1. The electrics in terms of navigation and instruments are all in working order however older models, and the wiring is original with the original management board all still working and in good condition, however, could be replaced on as needs basis

  1. There is a fair amount of accumulated dust and debris in the locker bases and bilge area which should be removed to prevent blocking the bilge pumps and limber hole.

  2. Tidy up hose clamp mount on bow light. This is for the deck/ anchor wash, and the hose mount is broken,  its an easy fix but not relevant as to the safety of the vessel or the integrity of the boat

  3. The plumbing is original, and the hoses have hardened, and hose clips rusted, these should be monitored and/or replaced as required. This is correct; however, we are talking about internal plumbing here nothing to do with the integrity of the vessel in terms of being seaworthy and watertight.

  4. Plumbing system, deck wash/shower needs to be replaced ( I have no idea why a broken deck shower fitting would be critical to insurance.

  5. So all in all 6 insurance companies were approached by my broker,   two refused to insure due to the age of the boat ( keeping in mind that we are talking about an over-engineered bluewater boat that's has been serviced and looked after, and I am refitting her above and below the waterline over the next 12 months. (in fact, I bit the bullet and all the skin fittings and seacocks are being replaced with Marelon composites as I write this) let us talk about the boat age notwithstanding that all the standing and soft rigging was replaced 18 months ago, this boat is a hand laid up the vessel that will outlast many of today's modern production boats ( now I am not bagging out modern production boats I don't want to have that shit fight,  in my opinion there is nothing wrong with owning a current production boat, in fact, I like them and they suit a purpose and if I sailed in less remote areas like the med or Caribbean I'd prefer one if only for the space ease of getting parts and the and speed). Still, I am saying that if I run aground, hit a sunfish or anything else or get caught in a severe storm I will lay my money on the fact that my 30 years old purposed designed blue water hand-laid production boat has more chance of surviving or being less damaged than many of today's vacuum bagged, lightweight,  built to a price, off the shelf brands of production boats with exposed spade rudders and bolted on keels.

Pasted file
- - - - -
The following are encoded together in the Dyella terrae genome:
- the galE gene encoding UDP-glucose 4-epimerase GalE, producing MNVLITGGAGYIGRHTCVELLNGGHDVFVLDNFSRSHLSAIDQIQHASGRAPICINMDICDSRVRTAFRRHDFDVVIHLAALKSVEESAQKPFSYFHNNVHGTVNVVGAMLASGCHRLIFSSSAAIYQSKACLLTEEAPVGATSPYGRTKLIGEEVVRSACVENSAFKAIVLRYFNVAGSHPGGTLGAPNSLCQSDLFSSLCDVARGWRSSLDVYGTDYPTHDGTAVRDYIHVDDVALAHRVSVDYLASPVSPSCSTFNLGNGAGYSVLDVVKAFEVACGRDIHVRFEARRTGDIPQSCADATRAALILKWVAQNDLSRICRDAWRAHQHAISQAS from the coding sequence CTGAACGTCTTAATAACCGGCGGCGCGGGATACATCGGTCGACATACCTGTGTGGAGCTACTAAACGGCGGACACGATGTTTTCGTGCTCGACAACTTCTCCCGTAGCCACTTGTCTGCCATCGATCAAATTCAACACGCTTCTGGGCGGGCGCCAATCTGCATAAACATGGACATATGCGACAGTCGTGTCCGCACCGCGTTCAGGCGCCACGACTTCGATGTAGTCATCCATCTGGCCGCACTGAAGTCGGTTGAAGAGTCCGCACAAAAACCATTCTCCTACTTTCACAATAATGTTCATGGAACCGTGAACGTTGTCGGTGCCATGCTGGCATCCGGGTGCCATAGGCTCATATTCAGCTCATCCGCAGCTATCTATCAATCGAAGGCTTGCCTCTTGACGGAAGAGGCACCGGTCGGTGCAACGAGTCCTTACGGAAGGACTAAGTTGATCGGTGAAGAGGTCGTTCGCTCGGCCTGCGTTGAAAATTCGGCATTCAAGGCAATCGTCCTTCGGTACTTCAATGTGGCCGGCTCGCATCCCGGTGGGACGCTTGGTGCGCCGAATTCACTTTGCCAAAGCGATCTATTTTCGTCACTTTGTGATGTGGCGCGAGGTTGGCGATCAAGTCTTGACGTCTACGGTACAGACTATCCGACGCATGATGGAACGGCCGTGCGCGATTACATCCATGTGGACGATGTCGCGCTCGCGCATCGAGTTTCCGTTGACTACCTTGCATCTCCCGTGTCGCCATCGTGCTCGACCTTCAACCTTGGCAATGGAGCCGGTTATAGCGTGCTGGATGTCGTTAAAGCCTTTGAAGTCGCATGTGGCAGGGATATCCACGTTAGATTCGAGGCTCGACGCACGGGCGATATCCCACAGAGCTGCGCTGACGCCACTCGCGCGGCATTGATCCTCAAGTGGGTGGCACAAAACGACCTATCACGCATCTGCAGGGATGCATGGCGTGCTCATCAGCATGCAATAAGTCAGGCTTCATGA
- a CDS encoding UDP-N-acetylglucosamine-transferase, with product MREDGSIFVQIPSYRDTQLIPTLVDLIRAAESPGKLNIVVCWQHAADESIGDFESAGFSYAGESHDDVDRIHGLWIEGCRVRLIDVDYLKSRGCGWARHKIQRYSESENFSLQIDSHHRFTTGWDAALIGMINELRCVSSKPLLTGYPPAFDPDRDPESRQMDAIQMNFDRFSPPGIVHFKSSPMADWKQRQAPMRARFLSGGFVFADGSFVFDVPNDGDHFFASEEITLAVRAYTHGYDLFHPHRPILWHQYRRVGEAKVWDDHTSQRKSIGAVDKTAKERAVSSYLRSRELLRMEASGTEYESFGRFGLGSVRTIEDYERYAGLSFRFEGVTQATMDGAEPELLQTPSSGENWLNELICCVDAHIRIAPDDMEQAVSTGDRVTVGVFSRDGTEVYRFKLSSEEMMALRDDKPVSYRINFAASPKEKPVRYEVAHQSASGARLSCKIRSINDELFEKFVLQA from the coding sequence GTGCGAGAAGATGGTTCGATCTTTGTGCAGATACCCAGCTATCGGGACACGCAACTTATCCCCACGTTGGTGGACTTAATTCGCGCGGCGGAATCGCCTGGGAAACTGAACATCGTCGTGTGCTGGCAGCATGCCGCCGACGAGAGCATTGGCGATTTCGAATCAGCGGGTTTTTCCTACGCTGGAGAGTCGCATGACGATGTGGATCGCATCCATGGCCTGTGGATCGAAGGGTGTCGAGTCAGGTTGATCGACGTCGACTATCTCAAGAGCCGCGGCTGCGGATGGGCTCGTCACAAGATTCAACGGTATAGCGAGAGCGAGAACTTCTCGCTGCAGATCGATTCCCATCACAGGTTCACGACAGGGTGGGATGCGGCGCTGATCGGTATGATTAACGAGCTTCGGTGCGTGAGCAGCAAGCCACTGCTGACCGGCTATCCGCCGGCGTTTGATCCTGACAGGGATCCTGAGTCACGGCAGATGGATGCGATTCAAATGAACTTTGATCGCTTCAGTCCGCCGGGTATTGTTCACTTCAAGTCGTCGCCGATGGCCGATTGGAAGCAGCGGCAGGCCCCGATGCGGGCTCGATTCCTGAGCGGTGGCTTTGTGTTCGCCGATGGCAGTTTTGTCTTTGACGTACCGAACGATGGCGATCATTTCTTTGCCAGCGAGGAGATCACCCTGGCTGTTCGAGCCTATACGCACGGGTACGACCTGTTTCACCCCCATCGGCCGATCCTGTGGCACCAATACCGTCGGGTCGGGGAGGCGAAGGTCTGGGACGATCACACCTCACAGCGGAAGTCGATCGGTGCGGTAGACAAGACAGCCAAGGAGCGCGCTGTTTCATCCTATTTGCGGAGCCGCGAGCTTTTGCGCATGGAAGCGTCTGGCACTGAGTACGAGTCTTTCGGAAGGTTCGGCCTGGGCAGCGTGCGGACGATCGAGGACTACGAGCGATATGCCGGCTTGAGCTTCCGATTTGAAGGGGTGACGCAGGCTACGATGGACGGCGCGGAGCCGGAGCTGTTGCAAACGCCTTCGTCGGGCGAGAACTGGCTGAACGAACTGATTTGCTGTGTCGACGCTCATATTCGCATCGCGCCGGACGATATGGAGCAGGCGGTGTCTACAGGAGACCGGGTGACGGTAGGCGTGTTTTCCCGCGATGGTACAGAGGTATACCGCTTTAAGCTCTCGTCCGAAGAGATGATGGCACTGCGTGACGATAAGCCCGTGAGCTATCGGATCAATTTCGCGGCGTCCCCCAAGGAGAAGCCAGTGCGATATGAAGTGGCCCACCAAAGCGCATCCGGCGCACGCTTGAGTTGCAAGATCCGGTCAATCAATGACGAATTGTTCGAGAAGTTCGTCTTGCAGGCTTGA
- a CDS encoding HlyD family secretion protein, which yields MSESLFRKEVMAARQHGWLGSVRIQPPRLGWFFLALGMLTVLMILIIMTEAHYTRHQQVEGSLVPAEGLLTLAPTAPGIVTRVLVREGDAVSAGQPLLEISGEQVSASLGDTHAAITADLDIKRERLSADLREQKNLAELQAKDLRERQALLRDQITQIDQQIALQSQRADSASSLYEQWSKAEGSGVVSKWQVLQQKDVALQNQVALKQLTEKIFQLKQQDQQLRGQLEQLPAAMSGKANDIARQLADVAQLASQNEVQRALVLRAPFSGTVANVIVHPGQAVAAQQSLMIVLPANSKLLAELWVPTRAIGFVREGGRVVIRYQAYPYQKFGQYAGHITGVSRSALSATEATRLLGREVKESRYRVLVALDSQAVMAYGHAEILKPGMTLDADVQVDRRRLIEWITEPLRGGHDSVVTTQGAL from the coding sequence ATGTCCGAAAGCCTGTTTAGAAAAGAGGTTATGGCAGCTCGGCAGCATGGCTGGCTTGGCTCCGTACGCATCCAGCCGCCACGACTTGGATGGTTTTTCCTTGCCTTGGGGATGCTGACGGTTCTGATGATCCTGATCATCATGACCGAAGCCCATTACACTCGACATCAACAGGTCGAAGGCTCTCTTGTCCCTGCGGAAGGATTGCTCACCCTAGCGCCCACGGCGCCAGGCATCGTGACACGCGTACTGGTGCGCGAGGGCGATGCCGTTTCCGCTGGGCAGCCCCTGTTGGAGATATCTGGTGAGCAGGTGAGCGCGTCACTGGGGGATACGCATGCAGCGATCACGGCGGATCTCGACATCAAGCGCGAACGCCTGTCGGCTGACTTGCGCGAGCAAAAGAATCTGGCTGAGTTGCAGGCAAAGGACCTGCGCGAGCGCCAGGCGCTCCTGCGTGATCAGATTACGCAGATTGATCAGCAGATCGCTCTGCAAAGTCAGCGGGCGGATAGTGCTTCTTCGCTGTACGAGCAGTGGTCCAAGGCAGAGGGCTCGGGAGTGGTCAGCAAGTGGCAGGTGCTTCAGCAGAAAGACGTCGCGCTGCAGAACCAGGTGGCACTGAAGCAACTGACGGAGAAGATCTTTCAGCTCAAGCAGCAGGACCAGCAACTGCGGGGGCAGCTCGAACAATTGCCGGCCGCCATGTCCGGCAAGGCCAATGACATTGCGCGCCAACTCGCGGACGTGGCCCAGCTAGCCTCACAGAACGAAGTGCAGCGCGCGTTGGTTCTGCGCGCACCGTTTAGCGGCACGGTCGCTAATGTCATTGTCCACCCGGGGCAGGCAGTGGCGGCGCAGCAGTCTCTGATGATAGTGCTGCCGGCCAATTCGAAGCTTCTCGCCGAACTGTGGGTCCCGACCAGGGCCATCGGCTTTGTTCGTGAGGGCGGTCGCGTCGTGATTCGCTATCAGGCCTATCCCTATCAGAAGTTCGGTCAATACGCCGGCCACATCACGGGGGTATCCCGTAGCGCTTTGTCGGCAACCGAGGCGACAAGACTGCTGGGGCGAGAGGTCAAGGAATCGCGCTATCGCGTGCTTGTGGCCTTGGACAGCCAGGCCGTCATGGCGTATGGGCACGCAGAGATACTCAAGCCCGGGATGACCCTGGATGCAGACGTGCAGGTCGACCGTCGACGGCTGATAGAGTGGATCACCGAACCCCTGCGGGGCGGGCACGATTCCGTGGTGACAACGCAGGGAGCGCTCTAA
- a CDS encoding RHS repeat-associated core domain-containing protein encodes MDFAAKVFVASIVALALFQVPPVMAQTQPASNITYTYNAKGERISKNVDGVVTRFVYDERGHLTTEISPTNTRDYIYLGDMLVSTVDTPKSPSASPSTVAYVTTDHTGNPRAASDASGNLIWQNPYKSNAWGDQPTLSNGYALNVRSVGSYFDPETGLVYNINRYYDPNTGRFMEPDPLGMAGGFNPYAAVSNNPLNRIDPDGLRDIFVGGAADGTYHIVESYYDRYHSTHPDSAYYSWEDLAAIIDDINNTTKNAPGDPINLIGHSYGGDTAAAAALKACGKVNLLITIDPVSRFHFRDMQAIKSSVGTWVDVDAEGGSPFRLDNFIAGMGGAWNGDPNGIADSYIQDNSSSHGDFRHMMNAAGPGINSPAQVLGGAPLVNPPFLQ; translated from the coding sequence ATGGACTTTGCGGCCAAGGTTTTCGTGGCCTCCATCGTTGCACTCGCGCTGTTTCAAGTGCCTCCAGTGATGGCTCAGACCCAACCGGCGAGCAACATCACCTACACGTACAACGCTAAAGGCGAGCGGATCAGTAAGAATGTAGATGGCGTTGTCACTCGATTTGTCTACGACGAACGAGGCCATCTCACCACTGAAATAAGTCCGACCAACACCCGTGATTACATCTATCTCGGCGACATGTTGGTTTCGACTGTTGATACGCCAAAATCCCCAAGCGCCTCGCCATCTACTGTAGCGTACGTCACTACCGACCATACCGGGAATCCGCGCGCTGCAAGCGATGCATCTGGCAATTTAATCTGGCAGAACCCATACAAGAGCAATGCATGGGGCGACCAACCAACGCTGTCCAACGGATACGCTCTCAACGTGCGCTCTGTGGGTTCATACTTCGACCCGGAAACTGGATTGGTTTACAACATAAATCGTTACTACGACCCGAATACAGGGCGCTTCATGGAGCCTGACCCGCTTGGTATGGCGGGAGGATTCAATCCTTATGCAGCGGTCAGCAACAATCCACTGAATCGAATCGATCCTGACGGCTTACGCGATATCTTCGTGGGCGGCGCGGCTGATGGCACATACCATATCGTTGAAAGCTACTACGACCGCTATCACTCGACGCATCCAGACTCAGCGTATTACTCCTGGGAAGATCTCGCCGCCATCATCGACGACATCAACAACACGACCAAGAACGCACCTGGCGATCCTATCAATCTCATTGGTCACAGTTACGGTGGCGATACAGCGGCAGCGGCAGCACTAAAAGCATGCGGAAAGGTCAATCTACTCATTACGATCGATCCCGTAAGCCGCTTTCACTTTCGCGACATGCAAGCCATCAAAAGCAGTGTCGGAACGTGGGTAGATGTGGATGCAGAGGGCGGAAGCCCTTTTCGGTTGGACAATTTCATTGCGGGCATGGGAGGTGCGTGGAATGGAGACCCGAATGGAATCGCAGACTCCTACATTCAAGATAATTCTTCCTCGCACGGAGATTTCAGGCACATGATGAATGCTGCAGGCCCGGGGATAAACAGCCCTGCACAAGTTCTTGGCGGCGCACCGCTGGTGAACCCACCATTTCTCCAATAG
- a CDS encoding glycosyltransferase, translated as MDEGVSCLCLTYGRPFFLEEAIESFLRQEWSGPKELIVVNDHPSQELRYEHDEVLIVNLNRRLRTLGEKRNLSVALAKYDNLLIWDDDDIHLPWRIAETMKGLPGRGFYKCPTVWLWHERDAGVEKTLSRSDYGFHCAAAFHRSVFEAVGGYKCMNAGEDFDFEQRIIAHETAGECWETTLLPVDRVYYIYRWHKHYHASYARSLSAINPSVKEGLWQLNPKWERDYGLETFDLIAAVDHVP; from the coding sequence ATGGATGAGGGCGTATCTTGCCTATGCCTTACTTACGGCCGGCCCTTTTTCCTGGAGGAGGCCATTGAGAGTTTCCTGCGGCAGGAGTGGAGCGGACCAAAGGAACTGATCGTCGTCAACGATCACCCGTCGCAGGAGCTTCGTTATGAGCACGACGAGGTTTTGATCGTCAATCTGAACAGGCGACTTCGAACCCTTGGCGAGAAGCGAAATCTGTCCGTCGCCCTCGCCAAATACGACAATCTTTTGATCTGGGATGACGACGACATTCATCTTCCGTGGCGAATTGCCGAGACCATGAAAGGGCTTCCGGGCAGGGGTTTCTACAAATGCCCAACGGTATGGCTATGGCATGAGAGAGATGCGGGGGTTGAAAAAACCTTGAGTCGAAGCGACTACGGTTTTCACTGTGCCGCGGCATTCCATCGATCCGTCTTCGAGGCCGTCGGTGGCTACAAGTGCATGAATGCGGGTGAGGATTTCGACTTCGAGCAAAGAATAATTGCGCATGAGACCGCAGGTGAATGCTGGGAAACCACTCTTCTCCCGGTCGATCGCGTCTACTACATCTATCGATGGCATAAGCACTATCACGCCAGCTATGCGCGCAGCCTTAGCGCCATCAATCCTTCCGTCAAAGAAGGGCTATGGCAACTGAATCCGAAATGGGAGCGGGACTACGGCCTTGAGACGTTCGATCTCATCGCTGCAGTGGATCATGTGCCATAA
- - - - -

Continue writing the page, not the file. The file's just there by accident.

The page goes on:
• Two refused due to the  age of the boat

  • Two refused to insure due to both the age of the boat and her home port (yes we live in cyclone territory although in a marina berth)

  • One  said they would insure but wanted 5k a year for a boat insured for 100 k  with a 2k excess

  •  One  agreed they would guarantee for 2k with 1k excess if I get all 7 items on the survey repaired first (I am still struggling to understand the deck wash)


  • One agreed to insure for 2 k with a 1 k excess as she was ( naturally I went with this one after I checked their credentials)

Now, this is the disappointing thing about this insurance journey, these insurance companies are supposed to be Marine specialists, but to me, it seems like most just did the old tick the check box without understanding boats in general and made calls that just simply fit within the boxes no matter how misguided the boxes or selection criteria are.

Don't misunderstand me the boat does need some work particularly the replacement of several seacocks, however other reasons are, just plain silly,  one wanted the deck shower replaced why I have no idea its certainly not a critical component.  I was going to replace the seacocks and thru-holes. I asked for a month to organise this( which is a challenge with the COVID situation. Unfortunately, this was denied. ( I have since replaced all seacocks and thru-holes under the waterline with Marelon components.

Anyway here is the list of insurance companies and their reasoning

Insurer               Premium

CGU                 Decline to Quote                   Vessel Age, Value and Location

Club Marine

Multiple Repairs Requested


$ 5,351.52

New Wave

$ 2,052.16


Decline to Quote Vessel Location


Decline to Quote Mooring Location

I don't actually have a problem with Club Marine requesting multiple repairs and as I have already stated I agreed with the seacocks needing replacement however some of the other reasons seem well silly such as removal of all dust and dirt from the bilge and they also wanted the chainplates resealed which I also don't have a problem with  as two are leaking however again this is not going to sink the boat it's not critical to the vessel's seaworthiness (  I know of near  new boats that have leaky chainplates)m

Anyway, I have gone with New Wave marine. However, some of their caveats are eye-opening such as not covering the engine for flooding which I assume was because of the seacocks, it will be interesting to see if they change this now the seacocks and associated hoses have all been replace with the latest and best technology.